The British cook also admits the hardships he faced have made his relationship with wife Tana stronger than ever.
He adds, "There was no doubt it was a personal blow for me and I felt let down by many people. But you regroup and come back. Tana and I have never been so close before."
The British chef has endured a turbulent 2010 which has seen his business empire struggling to recover from serious financial problems and hit with numerous lawsuits over allegedly unpaid bills and massive tax demands.
Ramsay also fell out with his wife's father Chris Hutcheson after the businessman left his post as CEO of Gordon Ramsay Holdings (GRH). Hutcheson is now suing his son-in-law for $3 million (£2 million) and the family feud has played out in the press.
But the star is refusing to let his recent family and business troubles affect his fun festive season - he and his wife Tana put on a united front by hosting a lavish dinner party at their London home this week (beg20Dec10),
Guests included the Beckhams, singer Bunton and her partner Jade Jones, and British funnyman James Corden and his pregnant girlfriend Julia Carey.
Pest control officers were called to the TV chef's Maze Grill eaterie after diners spotted a rodent scurrying under a table, hotly pursued by worried staff.
Diner David Moreton says, "It was extraordinary to think a mouse was loose in one of London's best restaurants. My wife can't stand them and was absolutely terrified. It totally ruined her night."
A spokesperson for Gordon Ramsay Holdings Ltd explains, "We have apologised. Pest controllers have since given us a clean bill of health."
It's the latest setback for the Hell's Kitchen star - last week (ends24Oct10) his father-in-law Chris Hutcheson stepped down as CEO of Ramsay's business empire.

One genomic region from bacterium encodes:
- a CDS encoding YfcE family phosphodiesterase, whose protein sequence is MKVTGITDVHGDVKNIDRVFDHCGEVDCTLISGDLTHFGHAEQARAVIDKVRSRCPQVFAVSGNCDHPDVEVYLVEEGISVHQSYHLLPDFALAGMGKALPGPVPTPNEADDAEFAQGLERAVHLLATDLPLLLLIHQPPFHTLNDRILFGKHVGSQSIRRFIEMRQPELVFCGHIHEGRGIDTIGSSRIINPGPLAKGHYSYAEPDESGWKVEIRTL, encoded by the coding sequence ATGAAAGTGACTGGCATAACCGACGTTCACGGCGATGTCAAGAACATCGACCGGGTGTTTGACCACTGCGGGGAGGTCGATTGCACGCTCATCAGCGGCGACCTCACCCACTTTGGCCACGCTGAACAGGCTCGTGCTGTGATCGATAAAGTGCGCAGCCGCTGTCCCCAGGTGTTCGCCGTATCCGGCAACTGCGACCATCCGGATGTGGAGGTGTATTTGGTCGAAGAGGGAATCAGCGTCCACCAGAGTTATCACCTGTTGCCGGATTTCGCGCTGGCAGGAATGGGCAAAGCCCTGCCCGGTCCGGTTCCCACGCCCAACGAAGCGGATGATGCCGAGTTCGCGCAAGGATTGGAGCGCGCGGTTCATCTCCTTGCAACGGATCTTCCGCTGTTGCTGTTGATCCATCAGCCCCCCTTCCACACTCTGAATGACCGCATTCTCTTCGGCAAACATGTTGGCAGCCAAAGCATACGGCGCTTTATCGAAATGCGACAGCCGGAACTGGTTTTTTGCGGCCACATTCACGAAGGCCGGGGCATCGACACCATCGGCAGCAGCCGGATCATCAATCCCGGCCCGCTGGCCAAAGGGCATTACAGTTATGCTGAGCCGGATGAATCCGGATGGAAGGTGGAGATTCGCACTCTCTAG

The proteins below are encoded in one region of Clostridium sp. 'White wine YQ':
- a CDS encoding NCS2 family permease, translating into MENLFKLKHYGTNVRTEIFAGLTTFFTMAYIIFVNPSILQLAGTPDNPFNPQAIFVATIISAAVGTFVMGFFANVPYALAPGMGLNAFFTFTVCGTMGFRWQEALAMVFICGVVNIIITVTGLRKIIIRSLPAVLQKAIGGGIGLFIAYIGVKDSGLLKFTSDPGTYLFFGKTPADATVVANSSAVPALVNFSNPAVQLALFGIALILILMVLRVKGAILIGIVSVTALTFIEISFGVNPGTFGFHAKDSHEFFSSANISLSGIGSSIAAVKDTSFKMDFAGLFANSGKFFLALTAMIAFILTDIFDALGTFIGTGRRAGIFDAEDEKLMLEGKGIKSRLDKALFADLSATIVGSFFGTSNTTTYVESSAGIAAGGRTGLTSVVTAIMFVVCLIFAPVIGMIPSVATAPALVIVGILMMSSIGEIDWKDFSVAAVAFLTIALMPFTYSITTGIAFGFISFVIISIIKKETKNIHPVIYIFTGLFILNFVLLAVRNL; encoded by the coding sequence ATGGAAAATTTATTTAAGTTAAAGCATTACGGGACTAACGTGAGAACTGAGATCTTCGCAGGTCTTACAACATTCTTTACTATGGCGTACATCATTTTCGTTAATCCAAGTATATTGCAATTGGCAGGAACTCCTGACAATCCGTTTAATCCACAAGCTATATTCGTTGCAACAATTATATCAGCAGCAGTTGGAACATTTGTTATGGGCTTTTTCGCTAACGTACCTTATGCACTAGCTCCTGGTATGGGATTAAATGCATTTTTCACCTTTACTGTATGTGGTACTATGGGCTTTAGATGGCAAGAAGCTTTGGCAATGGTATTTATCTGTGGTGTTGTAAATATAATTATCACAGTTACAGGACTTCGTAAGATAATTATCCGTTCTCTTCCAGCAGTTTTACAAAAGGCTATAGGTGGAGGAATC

The chef was also dealt another blow in August (10) when he received three outstanding U.S. tax bills, with one totalling $484,500 (£323,000).
Larry the Cable Guy: Health Inspector opens with a man scratching his plumber’s-crack re-using a cotton swab to clean his ear and wearing the sleeveless shirt he uses as a towel. Naturally this is Larry (the Cable Guy) a health inspector. Halfheartedly inspecting the local food joints he’s leading the life that suits him well. But when his boss (Thomas F. Wilson) assigns him a serious-minded female partner (Iris Bahr) his world is turned upside down--or at least made less comfy. Larry’s called in to investigate “some fartin’ Jewish folks” at a swankier restaurant and learns that it’s not an isolated incident. While Larry’s unorthodox methods manage to arouse the interest of a waitress (Megyn Price) with bowel habits that he adores his tactics arouse the ire of the restaurateurs he investigates and it costs him his job. Now he’s forced to do whatever it takes to prove his innocence. Even the D-listers here must’ve gone straight to confession upon accepting these roles to help cushion their bank accounts. Let’s start with Larry the Cable Guy (of the Blue Collar Comedy Tour “Git-R-Done” fame) who is one of the most successful stand-up comics today. He’s right in his element seemingly with fart blanche on toilet humor but to the unconverted he’s a little more than grating. Speaking of grating the (hopefully) affected voice of Bahr makes the movie mostly unlistenable in addition to being unwatchable. But take pity on her for this is no way to jumpstart a movie career. Tony Hale clearly still reeling from the potential cancellation of TV’s Arrested Development (on which he plays Buster) also lowers his star and integrity with an ambiguous character here. And Joe Pantoliano shows his face. The once great character actor reaches a new low with this one even if his performance isn’t all bad. Health Inspector masters the art of the fart. But more disgusting than the settings with which the farts are juxtaposed is the ad nauseam (pun intended) level of over-usage. So congratulations go to along with fart Yoda Larry the Cable Guy director Trent Cooper who makes his feature directorial debut. And might we add what a fart-tastic debut it is! But it’s not all farts ladies and gentleman--all forms of gross-out humor are exploited unlike ever before. On the er serious side the collection of running jokes adds to a few legit laughs. Cooper helms a story that naturally doesn’t work deferring instead to Larry’s natural um charisma. The script offers no segue into Larry’s stand-up persona but anyone who sees this here flick ain’t lookin’ for no dang Oscar winner. Clearly Health Inspector will appeal to Larry’s following but is not meant for those of sound mind.